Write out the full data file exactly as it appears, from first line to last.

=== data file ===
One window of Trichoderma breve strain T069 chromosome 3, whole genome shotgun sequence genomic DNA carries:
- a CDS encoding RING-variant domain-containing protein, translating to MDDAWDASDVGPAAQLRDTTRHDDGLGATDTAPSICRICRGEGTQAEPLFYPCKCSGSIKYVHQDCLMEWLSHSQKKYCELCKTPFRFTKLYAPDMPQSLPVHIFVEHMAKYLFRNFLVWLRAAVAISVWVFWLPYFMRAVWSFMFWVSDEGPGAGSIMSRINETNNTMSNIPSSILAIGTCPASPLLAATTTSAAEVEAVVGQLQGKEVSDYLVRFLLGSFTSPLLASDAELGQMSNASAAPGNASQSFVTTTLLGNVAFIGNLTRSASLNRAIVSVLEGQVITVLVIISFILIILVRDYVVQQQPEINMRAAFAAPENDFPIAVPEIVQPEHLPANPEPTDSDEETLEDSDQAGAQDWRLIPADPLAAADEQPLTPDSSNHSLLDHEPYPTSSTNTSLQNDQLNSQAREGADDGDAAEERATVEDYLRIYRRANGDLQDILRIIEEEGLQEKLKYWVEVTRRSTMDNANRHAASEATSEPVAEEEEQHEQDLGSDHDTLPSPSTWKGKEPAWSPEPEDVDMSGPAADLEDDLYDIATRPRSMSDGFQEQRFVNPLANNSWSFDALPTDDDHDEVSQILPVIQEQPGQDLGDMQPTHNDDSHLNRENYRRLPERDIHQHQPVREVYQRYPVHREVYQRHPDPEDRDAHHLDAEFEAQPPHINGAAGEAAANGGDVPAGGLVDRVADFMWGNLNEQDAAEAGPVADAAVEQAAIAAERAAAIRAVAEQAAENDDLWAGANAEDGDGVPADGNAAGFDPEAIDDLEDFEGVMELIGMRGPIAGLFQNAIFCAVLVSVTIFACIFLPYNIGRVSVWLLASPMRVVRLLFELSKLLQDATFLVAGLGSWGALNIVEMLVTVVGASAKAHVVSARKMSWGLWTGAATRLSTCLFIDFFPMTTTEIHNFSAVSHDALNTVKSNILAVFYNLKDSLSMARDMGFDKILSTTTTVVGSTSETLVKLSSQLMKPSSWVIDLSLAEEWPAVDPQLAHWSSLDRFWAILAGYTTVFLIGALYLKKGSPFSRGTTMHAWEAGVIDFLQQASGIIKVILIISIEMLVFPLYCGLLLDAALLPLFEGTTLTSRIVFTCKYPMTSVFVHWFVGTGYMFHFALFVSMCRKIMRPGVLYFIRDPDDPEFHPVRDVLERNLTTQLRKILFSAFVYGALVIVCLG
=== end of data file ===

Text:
One window of Trichoderma breve strain T069 chromosome 3, whole genome shotgun sequence genomic DNA carries:
- a CDS encoding RING-variant domain-containing protein, translating to MDDAWDASDVGPAAQLRDTTRHDDGLGATDTAPSICRICRGEGTQAEPLFYPCKCSGSIKYVHQDCLMEWLSHSQKKYCELCKTPFRFTKLYAPDMPQSLPVHIFVEHMAKYLFRNFLVWLRAAVAISVWVFWLPYFMRAVWSFMFWVSDEGPGAGSIMSRINETNNTMSNIPSSILAIGTCPASPLLAATTTSAAEVEAVVGQLQGKEVSDYLVRFLLGSFTSPLLASDAELGQMSNASAAPGNASQSFVTTTLLGNVAFIGNLTRSASLNRAIVSVLEGQVITVLVIISFILIILVRDYVVQQQPEINMRAAFAAPENDFPIAVPEIVQPEHLPANPEPTDSDEETLEDSDQAGAQDWRLIPADPLAAADEQPLTPDSSNHSLLDHEPYPTSSTNTSLQNDQLNSQAREGADDGDAAEERATVEDYLRIYRRANGDLQDILRIIEEEGLQEKLKYWVEVTRRSTMDNANRHAASEATSEPVAEEEEQHEQDLGSDHDTLPSPSTWKGKEPAWSPEPEDVDMSGPAADLEDDLYDIATRPRSMSDGFQEQRFVNPLANNSWSFDALPTDDDHDEVSQILPVIQEQPGQDLGDMQPTHNDDSHLNRENYRRLPERDIHQHQPVREVYQRYPVHREVYQRHPDPEDRDAHHLDAEFEAQPPHINGAAGEAAANGGDVPAGGLVDRVADFMWGNLNEQDAAEAGPVADAAVEQAAIAAERAAAIRAVAEQAAENDDLWAGANAEDGDGVPADGNAAGFDPEAIDDLEDFEGVMELIGMRGPIAGLFQNAIFCAVLVSVTIFACIFLPYNIGRVSVWLLASPMRVVRLLFELSKLLQDATFLVAGLGSWGALNIVEMLVTVVGASAKAHVVSARKMSWGLWTGAATRLSTCLFIDFFPMTTTEIHNFSAVSHDALNTVKSNILAVFYNLKDSLSMARDMGFDKILSTTTTVVGSTSETLVKLSSQLMKPSSWVIDLSLAEEWPAVDPQLAHWSSLDRFWAILAGYTTVFLIGALYLKKGSPFSRGTTMHAWEAGVIDFLQQASGIIKVILIISIEMLVFPLYCGLLLDAALLPLFEGTTLTSRIVFTCKYPMTSVFVHWFVGTGYMFHFALFVSMCRKIMRPGVLYFIRDPDDPEFHPVRDVLERNLTTQLRKILFSAFVYGALVIVCLG